Alexandra Watts


Alexandra Watts joins WFAE via Report For America as part of a partnership with Charlotte Mecklenburg Library and Digital Public Library of America.

Watts will cover the local civics beat including census outcomes and 2020 elections. In the wake of the coronavirus pandemic, she also will examine how local governmental institutions are repositioning themselves to meet the community’s needs.

Watts is going into her third year as an RFA corps member. Prior to coming to WFAE, she covered all 18 counties of the Mississippi Delta for Mississippi Public Broadcasting. Her work has been featured on NPR’s “All Things Considered, “Here & Now” and in USA Today. Watts received her undergraduate and graduate degrees from Arizona State University’s Walter Cronkite School of Journalism and Mass Communication.

classroom desks

The Mecklenburg County Health Department says the county has seen its first cluster of COVID-19 cases in a K-12 school.

alamosbasement / Flickr

The Union County school board has approved a new schedule that gives students more time inside classrooms.

Nick de la Canal / WFAE

North Carolina is set to see a record number of absentee votes in the November election. But those votes won’t be released until Election Day. 


We are less than two months away from Election Day, and counties across North Carolina are gearing up to serve voters and their changing needs during the COVID-19 pandemic.

Absentee ballots, low numbers of poll workers and safety at the polls are just some of the issues counties across the state are encountering. WFAE reporter Alexandra Watts recently checked in with Union County to see how they're managing the run-up to the November election, and spoke with WFAE's "All Things Considered" host Gwendolyn Glenn.

Do you have questions about the 2020 General Election? This year, with the coronavirus pandemic, knowing how to vote is just as important as what is on the ballot. WFAE has answers to some of the biggest questions you might have about the Nov. 3 election. 

Where Do I Vote?

Where you vote depends on what precinct you live in – and there are around 200 precincts in Mecklenburg County.


COVID-19 has changed the way we work, the way we travel -- and the way we vote. More than 710,000 North Carolina voters have requested an absentee ballot for the November election. That’s compared to 46,000 requested ballots for the 2016 election.

WFAE's "All Things Considered" host Gwendolyn Glenn and reporter Alexandra Watts talk about how to vote absentee in the upcoming general election.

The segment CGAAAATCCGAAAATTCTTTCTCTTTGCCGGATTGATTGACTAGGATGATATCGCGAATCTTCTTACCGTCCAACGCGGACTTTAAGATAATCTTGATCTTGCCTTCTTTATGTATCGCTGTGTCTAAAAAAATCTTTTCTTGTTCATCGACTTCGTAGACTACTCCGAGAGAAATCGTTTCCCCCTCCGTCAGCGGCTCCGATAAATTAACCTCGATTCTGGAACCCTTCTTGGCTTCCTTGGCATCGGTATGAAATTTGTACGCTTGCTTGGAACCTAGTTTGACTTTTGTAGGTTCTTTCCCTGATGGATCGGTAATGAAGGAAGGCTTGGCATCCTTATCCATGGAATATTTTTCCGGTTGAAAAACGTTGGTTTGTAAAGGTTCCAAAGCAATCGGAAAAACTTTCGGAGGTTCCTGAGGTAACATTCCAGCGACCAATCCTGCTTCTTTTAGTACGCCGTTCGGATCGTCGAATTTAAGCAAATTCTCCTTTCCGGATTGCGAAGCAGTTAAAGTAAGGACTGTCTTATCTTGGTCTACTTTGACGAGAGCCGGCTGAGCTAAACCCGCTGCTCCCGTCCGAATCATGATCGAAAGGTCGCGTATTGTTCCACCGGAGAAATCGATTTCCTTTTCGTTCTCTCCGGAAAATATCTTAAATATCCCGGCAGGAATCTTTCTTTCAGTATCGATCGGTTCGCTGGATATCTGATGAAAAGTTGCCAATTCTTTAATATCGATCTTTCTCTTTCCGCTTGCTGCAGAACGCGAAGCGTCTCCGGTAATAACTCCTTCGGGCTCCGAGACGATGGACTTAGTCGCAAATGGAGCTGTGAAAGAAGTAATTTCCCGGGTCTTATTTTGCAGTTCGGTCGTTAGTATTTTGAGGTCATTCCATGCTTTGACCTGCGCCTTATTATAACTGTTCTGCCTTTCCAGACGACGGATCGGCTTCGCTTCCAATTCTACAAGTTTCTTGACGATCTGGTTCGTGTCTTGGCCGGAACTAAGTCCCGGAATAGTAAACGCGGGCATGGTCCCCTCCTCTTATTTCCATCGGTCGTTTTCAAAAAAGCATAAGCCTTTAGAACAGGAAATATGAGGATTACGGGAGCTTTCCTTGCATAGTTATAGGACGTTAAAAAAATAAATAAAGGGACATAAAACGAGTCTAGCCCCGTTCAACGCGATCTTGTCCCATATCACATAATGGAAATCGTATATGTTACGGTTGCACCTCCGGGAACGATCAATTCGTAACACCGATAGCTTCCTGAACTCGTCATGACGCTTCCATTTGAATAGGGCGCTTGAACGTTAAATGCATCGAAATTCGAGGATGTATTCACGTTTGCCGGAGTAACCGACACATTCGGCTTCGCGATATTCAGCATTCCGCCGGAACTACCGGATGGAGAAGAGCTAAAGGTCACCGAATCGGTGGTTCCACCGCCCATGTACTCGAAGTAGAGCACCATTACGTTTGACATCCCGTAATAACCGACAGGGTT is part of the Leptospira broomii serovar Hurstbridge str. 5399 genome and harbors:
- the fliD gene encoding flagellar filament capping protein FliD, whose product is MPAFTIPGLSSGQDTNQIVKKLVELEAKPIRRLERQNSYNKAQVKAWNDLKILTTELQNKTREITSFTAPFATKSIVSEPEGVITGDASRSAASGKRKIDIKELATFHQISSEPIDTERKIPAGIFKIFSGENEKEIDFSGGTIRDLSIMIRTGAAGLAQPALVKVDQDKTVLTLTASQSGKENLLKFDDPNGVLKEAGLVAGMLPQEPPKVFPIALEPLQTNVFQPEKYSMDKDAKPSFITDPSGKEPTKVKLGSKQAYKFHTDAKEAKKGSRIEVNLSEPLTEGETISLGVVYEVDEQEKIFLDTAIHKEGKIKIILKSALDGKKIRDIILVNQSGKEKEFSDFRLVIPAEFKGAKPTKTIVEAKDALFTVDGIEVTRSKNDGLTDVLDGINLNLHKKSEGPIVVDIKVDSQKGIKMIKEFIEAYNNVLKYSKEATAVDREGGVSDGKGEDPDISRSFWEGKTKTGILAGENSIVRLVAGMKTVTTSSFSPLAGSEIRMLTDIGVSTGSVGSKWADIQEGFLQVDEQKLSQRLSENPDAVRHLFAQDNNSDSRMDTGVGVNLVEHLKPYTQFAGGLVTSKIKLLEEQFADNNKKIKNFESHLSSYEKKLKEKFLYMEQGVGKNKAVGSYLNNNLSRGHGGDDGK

Two Maids and a Mop - Charlotte

Brandon Brown works as a custodian at Cochrane Collegiate Academy. He’s been a custodial worker for 14 years. 

With students in virtual learning, he's cleaning a nearly empty school. But there are still teachers in the classrooms, and to keep them safe, he spends his days going from classroom to classroom wiping everything down. He’s also cleaning bathrooms -- even lockers -- and making sure air vents are clean to prevent the transmission of COVID-19. 


Millions of renters across the country are facing evictions during the coronavirus pandemic, and homeowners are also trying to keep their homes.

cottonbro / Pexels

North Carolina is working with the federal government to send an additional $300 to some unemployed residents. It’s part of an executive order issued by the president after federal dollars ran out at the end of July — and that extra money could come as soon as next week. 

Dashiell Coleman / WFAE

The Confederate monument outside the Gaston County courthouse will stay where it’s at for now.

Splatter Salon / Facebook

During the months when salons and barber shops were closed, the feeling of getting a haircut was a distant memory. But now that stylists and barbers are welcoming customers back into their chairs, everyone is settling into an experience that’s changed. 

David Boraks / WFAE


Most college students haven’t been in a classroom since spring break. As these students get ready to start college, COVID-19 continues to change the way they learn, socialize and interact.  

A car decorated for the Parade of Counts
Alexandra Watts

This was supposed to be the year of the census. It still is, but it’s also the year of the coronavirus pandemic. That makes it harder for community advocates to hold in-person events and get people counted. 

Lydia Robinson
Alexandra Watts / WFAE

A Confederate monument and a confrontation at a local ice cream shop in Gastonia brought people out to protest this week. 

U.S. Census Bureau

Members of North Carolina’s Latino community say those who are in the country illegally will be even more fearful of filling out the 2020 census after President Trump released a memo saying the census would exclude undocumented immigrants